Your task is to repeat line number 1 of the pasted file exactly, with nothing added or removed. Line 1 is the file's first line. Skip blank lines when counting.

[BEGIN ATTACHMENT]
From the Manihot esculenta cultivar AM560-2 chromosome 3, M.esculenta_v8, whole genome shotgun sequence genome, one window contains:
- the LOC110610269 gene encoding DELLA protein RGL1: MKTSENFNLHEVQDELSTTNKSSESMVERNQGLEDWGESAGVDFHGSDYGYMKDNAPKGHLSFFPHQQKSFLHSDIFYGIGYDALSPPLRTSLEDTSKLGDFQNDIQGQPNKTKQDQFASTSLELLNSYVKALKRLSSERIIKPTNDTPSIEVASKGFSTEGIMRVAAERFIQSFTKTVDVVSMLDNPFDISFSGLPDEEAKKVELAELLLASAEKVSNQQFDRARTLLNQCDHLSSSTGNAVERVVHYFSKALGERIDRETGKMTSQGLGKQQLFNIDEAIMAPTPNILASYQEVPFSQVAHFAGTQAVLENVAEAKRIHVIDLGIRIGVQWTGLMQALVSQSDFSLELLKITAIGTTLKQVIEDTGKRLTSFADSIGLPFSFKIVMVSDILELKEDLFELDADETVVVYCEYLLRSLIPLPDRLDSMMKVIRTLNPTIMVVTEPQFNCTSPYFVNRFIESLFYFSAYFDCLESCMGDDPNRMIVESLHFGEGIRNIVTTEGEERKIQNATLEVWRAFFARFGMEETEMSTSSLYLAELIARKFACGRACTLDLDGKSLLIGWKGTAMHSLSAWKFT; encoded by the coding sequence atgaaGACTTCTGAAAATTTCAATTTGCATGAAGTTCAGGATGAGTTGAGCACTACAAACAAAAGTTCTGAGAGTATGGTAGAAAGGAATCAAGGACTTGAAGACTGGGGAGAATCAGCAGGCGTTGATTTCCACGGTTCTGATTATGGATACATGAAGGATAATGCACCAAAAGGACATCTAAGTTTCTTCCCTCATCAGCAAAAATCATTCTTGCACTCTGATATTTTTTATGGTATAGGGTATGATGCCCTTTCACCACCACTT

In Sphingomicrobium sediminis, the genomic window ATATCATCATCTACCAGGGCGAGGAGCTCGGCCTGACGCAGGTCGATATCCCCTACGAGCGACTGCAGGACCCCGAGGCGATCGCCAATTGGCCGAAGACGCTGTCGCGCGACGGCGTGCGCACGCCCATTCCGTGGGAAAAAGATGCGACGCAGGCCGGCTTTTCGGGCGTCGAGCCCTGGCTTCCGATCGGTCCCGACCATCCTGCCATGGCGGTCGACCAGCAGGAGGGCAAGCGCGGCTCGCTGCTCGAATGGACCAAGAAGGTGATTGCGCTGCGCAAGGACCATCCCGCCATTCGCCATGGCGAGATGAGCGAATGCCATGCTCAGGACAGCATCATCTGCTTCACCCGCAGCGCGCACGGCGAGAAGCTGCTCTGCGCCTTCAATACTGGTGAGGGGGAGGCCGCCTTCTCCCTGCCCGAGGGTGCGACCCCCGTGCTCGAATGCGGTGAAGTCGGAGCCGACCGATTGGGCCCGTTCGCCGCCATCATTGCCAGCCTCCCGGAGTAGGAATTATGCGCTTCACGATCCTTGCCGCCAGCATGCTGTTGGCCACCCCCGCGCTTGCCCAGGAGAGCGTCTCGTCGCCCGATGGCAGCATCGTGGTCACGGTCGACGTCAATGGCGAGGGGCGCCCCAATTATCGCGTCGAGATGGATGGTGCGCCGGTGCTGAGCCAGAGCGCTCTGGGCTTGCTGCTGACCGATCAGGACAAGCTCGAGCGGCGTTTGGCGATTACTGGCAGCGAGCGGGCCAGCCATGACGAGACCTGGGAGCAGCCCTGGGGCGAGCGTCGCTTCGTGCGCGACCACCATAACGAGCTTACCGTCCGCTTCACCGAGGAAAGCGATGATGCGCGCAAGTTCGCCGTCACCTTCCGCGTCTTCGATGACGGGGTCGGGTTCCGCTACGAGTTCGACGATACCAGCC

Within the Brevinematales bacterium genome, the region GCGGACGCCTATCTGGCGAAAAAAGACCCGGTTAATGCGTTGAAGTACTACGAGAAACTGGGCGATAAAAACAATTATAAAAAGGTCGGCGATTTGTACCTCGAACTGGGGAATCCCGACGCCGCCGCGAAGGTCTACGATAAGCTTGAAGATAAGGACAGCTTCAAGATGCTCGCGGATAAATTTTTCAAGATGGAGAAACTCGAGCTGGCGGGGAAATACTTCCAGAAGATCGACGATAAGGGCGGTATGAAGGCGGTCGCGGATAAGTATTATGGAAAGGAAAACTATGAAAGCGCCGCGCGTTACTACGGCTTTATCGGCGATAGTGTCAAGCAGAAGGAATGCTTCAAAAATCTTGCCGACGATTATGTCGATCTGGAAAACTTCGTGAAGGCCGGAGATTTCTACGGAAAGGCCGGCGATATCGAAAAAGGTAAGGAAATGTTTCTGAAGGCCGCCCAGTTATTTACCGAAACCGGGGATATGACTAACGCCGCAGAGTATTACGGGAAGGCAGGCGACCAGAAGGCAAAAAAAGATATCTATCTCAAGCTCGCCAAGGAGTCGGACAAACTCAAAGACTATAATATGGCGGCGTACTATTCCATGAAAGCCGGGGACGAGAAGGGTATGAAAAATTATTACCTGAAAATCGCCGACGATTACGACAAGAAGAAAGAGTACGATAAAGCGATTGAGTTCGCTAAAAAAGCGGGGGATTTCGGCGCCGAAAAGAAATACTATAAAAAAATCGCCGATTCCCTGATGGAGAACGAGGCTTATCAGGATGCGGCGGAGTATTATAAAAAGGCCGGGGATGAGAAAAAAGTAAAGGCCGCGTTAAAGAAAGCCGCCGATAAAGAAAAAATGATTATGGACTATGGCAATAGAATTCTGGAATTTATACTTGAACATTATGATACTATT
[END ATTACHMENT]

From the Manihot esculenta cultivar AM560-2 chromosome 3, M.esculenta_v8, whole genome shotgun sequence genome, one window contains: